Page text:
Before buying a German shepherd puppy, consider if it’s the right one for you. Think of the right breed you want, your space, time, and lifestyle. Most of all, consider if you can afford to buy a GSD. This article will focus on the cost of buying and raising a GSD so you know what to expect and how much funds to allocate ahead of time if you finally decide to buy a GSD.
German Shepherd Puppies Price Range
The following price range is from reputable or responsible breeders who can show bloodline certifications and proof of health testing so expect the initial purchase price to be high.
Purebred German Shepherd Price
Purebred GSDs have certain genetic traits or appearances like their parents and other ancestors. This means purebred GSDs belong to the same breed. So if you buy a purebred puppy, you already have an idea about his general physical appearance and behavioral characteristics. When looking to buy a purebred German Shepherd puppy from a responsible GSD breeder, the price ranges from $500 to $2,000 or more.
Czech German Shepherd Price
Czech German Shepherds tend to have wolfish features. Czech German shepherds have been used for working purposes because of their strength and intelligence. That’s why they are often preferred by both military and police forces. If you want to buy a good Czech GSD, you need to find a good breeder. The usual price range for a Czech German Shepherd puppy is $500 to $1,500 or more.
Black German Shepherd Price
Like the Czech GSDs, they are widely used by the police and the military. All GSDs can be born either black, grey or white and can change color as they grow but black german shepherds are born black as the name implies until they reach adulthood. If you want to buy one, buy an adult black GSD to be sure it won’t change its color. For the black GSD, you can expect to pay anywhere from $700-$2000 or more for a puppy. Since black GSDs are not common, expect to be on the breeder’s waiting list.
Why Does the Cost Vary
First of all, the price depends on the breeder. It also depends on the pedigree and colorings of the German shepherd puppy. Well-reputed breeders price their German shepherds by considering their expenses in breeding, raising, training and showing their dogs. Of course, German shepherd puppies bred for show quality are more expensive than dogs bred for companionship or family pets only. But it doesn’t mean that German shepherd puppies bred for companionship are unhealthy. Sometimes the only difference between the two is their color.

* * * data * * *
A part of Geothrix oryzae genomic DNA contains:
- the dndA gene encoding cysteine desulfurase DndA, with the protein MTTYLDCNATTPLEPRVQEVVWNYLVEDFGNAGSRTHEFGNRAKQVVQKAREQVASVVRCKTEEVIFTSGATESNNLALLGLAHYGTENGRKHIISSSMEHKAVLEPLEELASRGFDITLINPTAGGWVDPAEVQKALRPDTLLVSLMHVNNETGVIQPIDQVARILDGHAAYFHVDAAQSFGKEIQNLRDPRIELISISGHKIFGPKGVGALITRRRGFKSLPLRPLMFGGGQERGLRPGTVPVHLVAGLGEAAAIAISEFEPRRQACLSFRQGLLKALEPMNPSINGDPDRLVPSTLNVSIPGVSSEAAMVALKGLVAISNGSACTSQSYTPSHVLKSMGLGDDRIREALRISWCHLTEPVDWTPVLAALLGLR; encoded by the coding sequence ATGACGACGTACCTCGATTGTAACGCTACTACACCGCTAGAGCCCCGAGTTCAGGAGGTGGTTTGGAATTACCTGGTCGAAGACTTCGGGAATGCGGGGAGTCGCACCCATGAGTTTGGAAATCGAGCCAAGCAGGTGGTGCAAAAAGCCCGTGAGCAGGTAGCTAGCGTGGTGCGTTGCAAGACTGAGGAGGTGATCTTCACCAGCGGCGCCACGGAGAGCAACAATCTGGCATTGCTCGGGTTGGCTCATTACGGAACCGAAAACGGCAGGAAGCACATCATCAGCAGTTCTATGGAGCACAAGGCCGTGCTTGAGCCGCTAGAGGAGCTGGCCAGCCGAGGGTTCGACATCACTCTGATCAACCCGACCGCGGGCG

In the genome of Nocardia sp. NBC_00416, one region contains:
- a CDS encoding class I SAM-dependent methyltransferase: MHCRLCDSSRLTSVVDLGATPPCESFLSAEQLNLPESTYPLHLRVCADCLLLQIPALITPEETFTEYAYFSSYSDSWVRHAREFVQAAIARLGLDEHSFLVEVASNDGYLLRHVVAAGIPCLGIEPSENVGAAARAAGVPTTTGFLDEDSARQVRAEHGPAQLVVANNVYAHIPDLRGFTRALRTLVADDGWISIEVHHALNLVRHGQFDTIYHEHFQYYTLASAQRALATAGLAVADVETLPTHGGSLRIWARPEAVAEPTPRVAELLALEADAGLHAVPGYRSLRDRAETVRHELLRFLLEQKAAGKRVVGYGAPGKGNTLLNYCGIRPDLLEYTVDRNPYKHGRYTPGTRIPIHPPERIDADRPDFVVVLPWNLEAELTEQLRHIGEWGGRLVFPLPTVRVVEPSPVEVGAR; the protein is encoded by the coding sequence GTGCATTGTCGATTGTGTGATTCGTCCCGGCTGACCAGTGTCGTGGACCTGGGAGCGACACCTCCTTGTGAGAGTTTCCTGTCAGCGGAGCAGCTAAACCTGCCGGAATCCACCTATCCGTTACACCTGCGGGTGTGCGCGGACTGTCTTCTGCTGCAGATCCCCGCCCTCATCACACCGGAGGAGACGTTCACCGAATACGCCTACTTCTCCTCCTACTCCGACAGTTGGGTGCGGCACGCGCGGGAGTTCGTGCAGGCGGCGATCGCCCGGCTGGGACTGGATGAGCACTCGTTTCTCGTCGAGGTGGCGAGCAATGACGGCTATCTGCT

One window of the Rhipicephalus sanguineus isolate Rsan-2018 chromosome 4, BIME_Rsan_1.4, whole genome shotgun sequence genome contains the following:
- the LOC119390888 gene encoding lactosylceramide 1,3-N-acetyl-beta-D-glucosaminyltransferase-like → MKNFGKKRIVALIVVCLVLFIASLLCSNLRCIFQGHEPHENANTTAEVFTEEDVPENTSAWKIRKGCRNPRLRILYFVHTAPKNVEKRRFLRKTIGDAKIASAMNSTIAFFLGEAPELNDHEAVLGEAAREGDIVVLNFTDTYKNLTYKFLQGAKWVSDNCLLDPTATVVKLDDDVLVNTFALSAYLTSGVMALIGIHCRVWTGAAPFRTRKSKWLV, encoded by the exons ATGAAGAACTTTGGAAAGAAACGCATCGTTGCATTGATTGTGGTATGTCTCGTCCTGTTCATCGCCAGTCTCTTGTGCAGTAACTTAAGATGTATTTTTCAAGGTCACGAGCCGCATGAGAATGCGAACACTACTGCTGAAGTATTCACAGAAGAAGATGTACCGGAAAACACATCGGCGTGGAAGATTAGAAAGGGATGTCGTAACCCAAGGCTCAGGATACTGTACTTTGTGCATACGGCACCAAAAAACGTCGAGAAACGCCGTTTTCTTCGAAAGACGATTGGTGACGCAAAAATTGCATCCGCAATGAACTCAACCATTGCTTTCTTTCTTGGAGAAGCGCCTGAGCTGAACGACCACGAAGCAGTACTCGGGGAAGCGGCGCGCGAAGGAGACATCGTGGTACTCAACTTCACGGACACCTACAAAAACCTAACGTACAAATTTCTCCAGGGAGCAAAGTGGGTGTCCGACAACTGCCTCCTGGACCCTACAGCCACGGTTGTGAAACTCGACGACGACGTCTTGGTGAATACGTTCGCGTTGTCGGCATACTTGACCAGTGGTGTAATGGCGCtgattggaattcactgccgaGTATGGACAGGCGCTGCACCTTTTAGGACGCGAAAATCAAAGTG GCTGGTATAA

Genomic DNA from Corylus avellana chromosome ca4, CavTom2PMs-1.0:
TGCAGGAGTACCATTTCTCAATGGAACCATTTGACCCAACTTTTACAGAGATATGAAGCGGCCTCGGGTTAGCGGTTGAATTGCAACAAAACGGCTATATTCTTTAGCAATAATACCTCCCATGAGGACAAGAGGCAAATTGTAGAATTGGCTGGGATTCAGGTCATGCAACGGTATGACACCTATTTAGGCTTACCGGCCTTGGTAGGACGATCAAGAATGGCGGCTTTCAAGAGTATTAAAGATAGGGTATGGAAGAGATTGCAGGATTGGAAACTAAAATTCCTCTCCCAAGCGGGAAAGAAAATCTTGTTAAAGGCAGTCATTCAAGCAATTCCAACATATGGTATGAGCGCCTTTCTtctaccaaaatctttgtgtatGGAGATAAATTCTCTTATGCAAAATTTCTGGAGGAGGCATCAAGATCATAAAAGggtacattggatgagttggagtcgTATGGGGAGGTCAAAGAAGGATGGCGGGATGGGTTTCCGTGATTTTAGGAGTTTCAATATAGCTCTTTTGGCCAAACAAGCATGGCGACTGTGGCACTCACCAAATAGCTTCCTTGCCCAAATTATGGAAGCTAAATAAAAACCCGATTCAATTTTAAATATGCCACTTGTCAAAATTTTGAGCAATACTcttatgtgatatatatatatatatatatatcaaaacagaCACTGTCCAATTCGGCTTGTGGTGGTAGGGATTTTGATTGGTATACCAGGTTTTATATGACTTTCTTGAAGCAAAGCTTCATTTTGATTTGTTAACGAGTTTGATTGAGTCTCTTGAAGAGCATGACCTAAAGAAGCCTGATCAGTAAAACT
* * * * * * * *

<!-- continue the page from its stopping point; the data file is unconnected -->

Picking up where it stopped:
Adult GSDs and their offsprings with proven bloodlines or hunting lines are more expensive. If you’re on a tight budget and you want inexpensive GSDs, you may obtain a GSD from animal shelters and rescue organizations. Most of the time these organizations health screen German shepherd puppies before placing them for adoption. The cost is usually around $50 to $300. It’s cheaper than other GSDs sold by breeders.
The Cost of Caring for a German Shepherd Puppy
After buying your chosen GSD, expect that you’re going to spend on their basic needs and wants. It is advisable to set aside a monthly budget for your GSD.
The amount of food you give depends on your GSD. Just make sure you give a balanced diet rich in protein and healthy fats. Because German Shepherd puppies are constantly exploring their environment most of the time, they eat more high-energy food than adult GSDs. They need to eat 3-4 smaller meals each day. For nutritious high-quality dog food, you can expect to pay about $63 each for a bag of GSD food. You can spend around $1,000 per year just for the food only because quality foods are more expensive than foods with lots of fillers. Aside from their main meals, treats are also important to have a healthy and happy German shepherd puppy.
Since every GSD deserves a good home, you should provide your German shepherd puppy a comfortable bed inside your home. A dog bed costs $70 and a bed liner costs $15. For your GSDs outside, you may provide a kennel for them and make sure their shelter is cozy and free from dirt.
It’s your resonsibility as an owner of a GSD to take your dog to the vet. Expect to pay a hundred dollar for annual exam and vaccinations. Your vet might prescribe supplements like probiotics and multivitamins in addition to your GSD’s meals. However, too many vitamins can also have negative consequences so before giving any supplements, ask your vet first.
Other factors to consider
Aside from making sure they have enough food, comfortable shelter, and keeping up with the vaccination schedule of your GSD, there are other miscellaneous additions to consider. Take into consideration obedience training; grooming essentials (brushes, combs, toenail clipper, and shampoo) toys, and other unforeseen problems.
How to Avoid Buying from Bad Dog Breeders
Even though their price is very low, avoid purchasing a German shepherd puppy from a pet store, puppy mill, commercial breeder or backyard breeder because you’re not sure if they are legit. It’s better if you ask for referrals from trusted veterinarians and friends. You may also go to professional dog shows to meet with several breeders. Take your time to meet them, visit their homes, and get to know their dogs.
Buy from a reputable hobby breeder, experienced breeder, or responsible breeder. You can recognize if the seller is a responsible breeder if he has clean facilities, well-fed dogs with complete records and certifications. Do not trust a seller who hides any of this information and doesn’t talk openly about the GSDs bloodlines and health.
Finding the best breeder of German Shepherds is not easy. Do your research and avoid impulse buying because if you purchase a German shepherd puppy that is improperly bred, he may grow up with health and behavioral problems, such as disabilities and aggression. Start preparing your budget or save up now to buy the GSD of your dreams.